The US Patient Protection and Affordable Health Care Act encourages patients to act as their own advocates for reducing unnecessary prescriptions that increase the risk of harm. The American Board of Internal Medicine Choosing Wisely® campaign echoes this message by asking older adults to refrain from using sleeping pills. According to the American Geriatrics Society, these medicines have been linked to memory problems, falls, fractures and motor vehicle accidents. "Many people believe that involving patients in the decision to curtail medical treatments is expecting too much," says Dr. Cara Tannenbaum, Pharmacy Research Chair and geriatrician at the Institut universitaire de gériatrie de Montréal and professor at the University of Montreal. "On the contrary: we now have evidence that patients who are better informed make smarter choices."
Dr. Tannenbaum's study, released by JAMA Internal Medicine, randomized 303 chronic sleeping pill users aged 65 to 95 to receive a patient empowerment de-prescribing intervention in a wait-listed fashion. Participants were recruited from community pharmacies in the region of Quebec, Canada. On average, participants used sleeping pills for 10 years and took approximately 10 different medications per day. The empowerment interventon was a 7-page handout which described the risks of sleeping pill use and encouraged patients to discuss a tapering protocol with their physician or pharmacist. Sixty-two percent of seniors who received the empowerment intervention spoke to their health provider about reducing sleeping pill consumption. Six months later, 27% succeeded in breaking free of the habit, while another 11% were in the process of tapering. "These results are incredible," affirms Dr. Tannenbaum. "Many older adults are addicted to sleeping pills for years. Provision of the latest scientific knowledge empowered them to take their medication safety into their own hands. They raised the issue with their health care provider and started the cycle rolling for de-prescribing. Just because you take a medication for a long time does not mean you can never get off it." The study concludes that seniors are not given enough credit for being active and able participants in decisions about their health care and medication use.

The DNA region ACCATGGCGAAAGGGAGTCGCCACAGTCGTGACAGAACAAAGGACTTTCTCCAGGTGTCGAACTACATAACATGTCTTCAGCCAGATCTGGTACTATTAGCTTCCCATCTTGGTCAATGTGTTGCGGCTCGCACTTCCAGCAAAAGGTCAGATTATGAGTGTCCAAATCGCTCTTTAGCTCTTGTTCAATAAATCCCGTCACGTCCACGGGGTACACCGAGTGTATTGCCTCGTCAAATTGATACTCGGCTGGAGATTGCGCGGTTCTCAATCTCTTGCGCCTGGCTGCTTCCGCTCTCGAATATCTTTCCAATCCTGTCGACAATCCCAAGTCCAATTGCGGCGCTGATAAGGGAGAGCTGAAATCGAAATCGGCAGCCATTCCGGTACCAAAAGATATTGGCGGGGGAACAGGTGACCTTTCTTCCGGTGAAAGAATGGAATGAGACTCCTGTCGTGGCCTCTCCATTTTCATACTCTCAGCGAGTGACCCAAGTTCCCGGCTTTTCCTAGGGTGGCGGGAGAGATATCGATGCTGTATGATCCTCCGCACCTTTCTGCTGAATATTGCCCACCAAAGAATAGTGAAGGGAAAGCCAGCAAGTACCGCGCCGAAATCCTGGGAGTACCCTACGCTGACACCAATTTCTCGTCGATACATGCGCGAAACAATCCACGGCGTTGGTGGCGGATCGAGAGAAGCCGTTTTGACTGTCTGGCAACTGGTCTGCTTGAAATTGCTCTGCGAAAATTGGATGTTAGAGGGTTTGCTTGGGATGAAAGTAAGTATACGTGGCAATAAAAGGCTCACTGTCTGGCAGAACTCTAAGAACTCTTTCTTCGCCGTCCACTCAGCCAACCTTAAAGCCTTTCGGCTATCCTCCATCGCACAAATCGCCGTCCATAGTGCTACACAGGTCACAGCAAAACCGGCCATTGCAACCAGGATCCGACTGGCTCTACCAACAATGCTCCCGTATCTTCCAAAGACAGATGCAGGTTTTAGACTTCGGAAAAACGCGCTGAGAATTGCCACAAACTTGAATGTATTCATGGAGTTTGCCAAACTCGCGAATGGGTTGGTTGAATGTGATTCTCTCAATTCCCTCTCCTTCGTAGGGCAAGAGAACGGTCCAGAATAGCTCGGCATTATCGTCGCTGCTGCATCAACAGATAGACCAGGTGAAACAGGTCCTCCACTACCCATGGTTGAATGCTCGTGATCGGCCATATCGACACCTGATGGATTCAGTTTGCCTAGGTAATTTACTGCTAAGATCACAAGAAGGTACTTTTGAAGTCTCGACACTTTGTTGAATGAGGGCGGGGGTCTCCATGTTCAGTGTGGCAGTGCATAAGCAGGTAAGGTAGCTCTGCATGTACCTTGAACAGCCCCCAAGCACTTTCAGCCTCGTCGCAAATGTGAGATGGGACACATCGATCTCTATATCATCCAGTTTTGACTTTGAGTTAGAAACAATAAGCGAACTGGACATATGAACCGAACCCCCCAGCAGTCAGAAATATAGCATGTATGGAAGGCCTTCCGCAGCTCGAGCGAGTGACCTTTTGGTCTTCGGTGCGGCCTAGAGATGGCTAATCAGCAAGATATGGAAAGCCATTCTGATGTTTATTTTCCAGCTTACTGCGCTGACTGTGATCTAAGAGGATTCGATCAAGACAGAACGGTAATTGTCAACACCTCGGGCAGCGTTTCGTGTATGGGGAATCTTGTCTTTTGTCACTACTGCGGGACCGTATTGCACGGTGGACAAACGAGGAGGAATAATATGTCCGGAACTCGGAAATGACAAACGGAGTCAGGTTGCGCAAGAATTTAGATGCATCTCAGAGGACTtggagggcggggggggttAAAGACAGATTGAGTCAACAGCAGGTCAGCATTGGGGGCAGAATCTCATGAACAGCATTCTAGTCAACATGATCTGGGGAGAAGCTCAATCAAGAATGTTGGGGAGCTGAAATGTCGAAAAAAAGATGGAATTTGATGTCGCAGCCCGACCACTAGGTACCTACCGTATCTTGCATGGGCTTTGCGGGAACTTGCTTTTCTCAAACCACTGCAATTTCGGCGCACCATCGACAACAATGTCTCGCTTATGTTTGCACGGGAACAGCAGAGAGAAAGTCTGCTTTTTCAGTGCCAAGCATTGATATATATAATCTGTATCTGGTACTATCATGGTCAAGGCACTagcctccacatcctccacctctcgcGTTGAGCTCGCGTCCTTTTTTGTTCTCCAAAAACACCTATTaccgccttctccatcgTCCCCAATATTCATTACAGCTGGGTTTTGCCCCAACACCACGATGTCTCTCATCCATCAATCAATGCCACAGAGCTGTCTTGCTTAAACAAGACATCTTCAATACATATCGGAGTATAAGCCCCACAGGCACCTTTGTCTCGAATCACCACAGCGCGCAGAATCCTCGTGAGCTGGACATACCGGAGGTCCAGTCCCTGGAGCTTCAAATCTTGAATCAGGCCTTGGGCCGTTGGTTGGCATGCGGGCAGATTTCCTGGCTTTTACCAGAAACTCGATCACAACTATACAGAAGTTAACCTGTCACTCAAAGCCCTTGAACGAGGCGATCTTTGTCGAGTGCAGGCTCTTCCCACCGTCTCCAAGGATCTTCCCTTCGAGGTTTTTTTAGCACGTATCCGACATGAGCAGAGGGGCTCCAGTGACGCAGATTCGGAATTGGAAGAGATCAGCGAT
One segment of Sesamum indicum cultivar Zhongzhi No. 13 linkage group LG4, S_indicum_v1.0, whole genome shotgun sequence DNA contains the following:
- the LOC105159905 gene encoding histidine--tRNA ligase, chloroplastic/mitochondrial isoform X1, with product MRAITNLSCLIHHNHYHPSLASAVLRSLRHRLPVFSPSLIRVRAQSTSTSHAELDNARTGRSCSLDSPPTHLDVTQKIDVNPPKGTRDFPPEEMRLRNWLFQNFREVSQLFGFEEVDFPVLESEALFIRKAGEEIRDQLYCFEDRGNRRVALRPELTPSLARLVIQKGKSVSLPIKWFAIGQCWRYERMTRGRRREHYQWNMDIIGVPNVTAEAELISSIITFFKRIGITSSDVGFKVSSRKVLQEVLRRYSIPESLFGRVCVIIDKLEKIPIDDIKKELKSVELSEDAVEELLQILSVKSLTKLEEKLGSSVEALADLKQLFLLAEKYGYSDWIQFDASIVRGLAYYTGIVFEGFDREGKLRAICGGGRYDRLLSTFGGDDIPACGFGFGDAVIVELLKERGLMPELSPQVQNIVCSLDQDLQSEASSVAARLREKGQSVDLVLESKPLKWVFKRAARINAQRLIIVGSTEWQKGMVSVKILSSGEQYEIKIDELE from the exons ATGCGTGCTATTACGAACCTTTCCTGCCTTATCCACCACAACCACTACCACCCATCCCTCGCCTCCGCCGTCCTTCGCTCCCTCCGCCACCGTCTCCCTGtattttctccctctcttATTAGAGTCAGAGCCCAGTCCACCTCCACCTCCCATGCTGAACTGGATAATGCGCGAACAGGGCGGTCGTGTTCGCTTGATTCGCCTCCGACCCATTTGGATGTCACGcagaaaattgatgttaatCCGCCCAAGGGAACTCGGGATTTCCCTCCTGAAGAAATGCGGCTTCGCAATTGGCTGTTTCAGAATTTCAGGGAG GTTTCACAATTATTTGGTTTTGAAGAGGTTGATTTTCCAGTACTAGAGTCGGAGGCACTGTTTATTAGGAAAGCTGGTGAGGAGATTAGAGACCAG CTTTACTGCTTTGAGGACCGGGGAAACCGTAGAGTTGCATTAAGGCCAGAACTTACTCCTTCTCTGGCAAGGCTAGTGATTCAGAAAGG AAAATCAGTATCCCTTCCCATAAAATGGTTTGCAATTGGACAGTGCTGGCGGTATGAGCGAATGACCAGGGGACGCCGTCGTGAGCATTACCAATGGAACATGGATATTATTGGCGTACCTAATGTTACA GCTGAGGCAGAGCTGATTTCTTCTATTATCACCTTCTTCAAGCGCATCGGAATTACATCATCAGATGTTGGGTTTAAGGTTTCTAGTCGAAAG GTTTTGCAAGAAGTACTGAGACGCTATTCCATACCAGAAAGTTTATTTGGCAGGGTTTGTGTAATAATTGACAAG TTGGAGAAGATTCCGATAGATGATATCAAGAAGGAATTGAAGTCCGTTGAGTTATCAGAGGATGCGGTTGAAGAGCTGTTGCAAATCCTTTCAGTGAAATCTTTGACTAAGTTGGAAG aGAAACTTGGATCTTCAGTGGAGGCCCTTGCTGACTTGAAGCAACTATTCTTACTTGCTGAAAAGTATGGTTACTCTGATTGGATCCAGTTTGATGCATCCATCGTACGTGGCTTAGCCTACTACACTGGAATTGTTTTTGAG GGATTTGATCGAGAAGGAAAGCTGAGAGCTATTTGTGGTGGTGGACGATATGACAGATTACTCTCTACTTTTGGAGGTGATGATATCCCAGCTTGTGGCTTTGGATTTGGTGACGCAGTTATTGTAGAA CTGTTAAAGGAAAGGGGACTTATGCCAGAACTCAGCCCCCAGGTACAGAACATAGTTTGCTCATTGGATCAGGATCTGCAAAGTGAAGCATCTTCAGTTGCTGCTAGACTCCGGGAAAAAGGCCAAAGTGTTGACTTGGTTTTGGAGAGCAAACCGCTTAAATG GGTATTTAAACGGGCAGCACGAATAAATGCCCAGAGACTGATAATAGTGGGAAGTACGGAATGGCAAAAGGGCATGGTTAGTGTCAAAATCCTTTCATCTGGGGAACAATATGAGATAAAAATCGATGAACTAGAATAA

Dr. Tannenbaum's findings provide a concrete action plan for implementing the recommendation issued in the Revised Beers Criteria published in the spring of 2012 by the American Geriatrics Society that sleeping pills - and 53 other medications - should be avoided in seniors. "Interestingly, women are more likely to consume sleeping pills than men" explains Dr. Tannenbaum. "The empowerment intervention was equally effective in both sexes. Last year the FDA cut the recommended dose of the sleeping pill zolpidem in half for women. There is growing recognition that certain drugs act more powerfully in females because of women's small size and body composition. There is a need for research to ensure that women are informed of these risks in an effective, timely and scientifically correct fashion." The empowerment intervention can be found online on the JAMA Internal Medicine website.